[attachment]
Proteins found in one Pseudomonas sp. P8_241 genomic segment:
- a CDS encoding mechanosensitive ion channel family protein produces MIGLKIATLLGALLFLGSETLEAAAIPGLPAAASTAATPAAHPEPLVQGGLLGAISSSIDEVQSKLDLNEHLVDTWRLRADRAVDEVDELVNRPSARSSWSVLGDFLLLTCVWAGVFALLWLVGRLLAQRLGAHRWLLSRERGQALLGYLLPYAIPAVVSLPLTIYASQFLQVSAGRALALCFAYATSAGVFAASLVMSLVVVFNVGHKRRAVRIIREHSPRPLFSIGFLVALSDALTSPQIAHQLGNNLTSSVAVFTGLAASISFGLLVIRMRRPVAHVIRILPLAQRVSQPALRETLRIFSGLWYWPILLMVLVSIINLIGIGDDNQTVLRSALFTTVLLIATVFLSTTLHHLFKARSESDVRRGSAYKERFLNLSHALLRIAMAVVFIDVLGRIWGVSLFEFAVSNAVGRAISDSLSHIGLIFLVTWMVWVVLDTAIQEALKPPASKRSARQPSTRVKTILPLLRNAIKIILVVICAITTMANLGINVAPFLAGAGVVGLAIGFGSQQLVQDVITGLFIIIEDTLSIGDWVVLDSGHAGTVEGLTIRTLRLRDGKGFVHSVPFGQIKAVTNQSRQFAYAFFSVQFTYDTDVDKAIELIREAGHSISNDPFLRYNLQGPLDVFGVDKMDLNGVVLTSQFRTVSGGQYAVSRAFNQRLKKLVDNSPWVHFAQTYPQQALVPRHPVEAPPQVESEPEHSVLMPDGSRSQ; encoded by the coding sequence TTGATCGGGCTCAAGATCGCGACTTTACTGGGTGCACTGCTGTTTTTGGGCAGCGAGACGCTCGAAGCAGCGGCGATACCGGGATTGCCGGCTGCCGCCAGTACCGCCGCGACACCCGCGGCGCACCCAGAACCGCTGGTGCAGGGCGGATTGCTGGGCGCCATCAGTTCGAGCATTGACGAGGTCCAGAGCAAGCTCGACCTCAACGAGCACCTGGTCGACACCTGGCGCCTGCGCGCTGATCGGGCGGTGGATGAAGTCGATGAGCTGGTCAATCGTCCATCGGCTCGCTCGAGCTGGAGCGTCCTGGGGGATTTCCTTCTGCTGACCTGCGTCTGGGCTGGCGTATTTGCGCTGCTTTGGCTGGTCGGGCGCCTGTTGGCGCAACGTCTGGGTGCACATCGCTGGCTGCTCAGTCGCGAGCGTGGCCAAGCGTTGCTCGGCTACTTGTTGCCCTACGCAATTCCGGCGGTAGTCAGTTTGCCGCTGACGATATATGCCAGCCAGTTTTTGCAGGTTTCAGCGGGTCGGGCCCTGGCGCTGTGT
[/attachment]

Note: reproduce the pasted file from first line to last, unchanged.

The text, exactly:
Proteins found in one Pseudomonas sp. P8_241 genomic segment:
- a CDS encoding mechanosensitive ion channel family protein produces MIGLKIATLLGALLFLGSETLEAAAIPGLPAAASTAATPAAHPEPLVQGGLLGAISSSIDEVQSKLDLNEHLVDTWRLRADRAVDEVDELVNRPSARSSWSVLGDFLLLTCVWAGVFALLWLVGRLLAQRLGAHRWLLSRERGQALLGYLLPYAIPAVVSLPLTIYASQFLQVSAGRALALCFAYATSAGVFAASLVMSLVVVFNVGHKRRAVRIIREHSPRPLFSIGFLVALSDALTSPQIAHQLGNNLTSSVAVFTGLAASISFGLLVIRMRRPVAHVIRILPLAQRVSQPALRETLRIFSGLWYWPILLMVLVSIINLIGIGDDNQTVLRSALFTTVLLIATVFLSTTLHHLFKARSESDVRRGSAYKERFLNLSHALLRIAMAVVFIDVLGRIWGVSLFEFAVSNAVGRAISDSLSHIGLIFLVTWMVWVVLDTAIQEALKPPASKRSARQPSTRVKTILPLLRNAIKIILVVICAITTMANLGINVAPFLAGAGVVGLAIGFGSQQLVQDVITGLFIIIEDTLSIGDWVVLDSGHAGTVEGLTIRTLRLRDGKGFVHSVPFGQIKAVTNQSRQFAYAFFSVQFTYDTDVDKAIELIREAGHSISNDPFLRYNLQGPLDVFGVDKMDLNGVVLTSQFRTVSGGQYAVSRAFNQRLKKLVDNSPWVHFAQTYPQQALVPRHPVEAPPQVESEPEHSVLMPDGSRSQ; encoded by the coding sequence TTGATCGGGCTCAAGATCGCGACTTTACTGGGTGCACTGCTGTTTTTGGGCAGCGAGACGCTCGAAGCAGCGGCGATACCGGGATTGCCGGCTGCCGCCAGTACCGCCGCGACACCCGCGGCGCACCCAGAACCGCTGGTGCAGGGCGGATTGCTGGGCGCCATCAGTTCGAGCATTGACGAGGTCCAGAGCAAGCTCGACCTCAACGAGCACCTGGTCGACACCTGGCGCCTGCGCGCTGATCGGGCGGTGGATGAAGTCGATGAGCTGGTCAATCGTCCATCGGCTCGCTCGAGCTGGAGCGTCCTGGGGGATTTCCTTCTGCTGACCTGCGTCTGGGCTGGCGTATTTGCGCTGCTTTGGCTGGTCGGGCGCCTGTTGGCGCAACGTCTGGGTGCACATCGCTGGCTGCTCAGTCGCGAGCGTGGCCAAGCGTTGCTCGGCTACTTGTTGCCCTACGCAATTCCGGCGGTAGTCAGTTTGCCGCTGACGATATATGCCAGCCAGTTTTTGCAGGTTTCAGCGGGTCGGGCCCTGGCGCTGTGT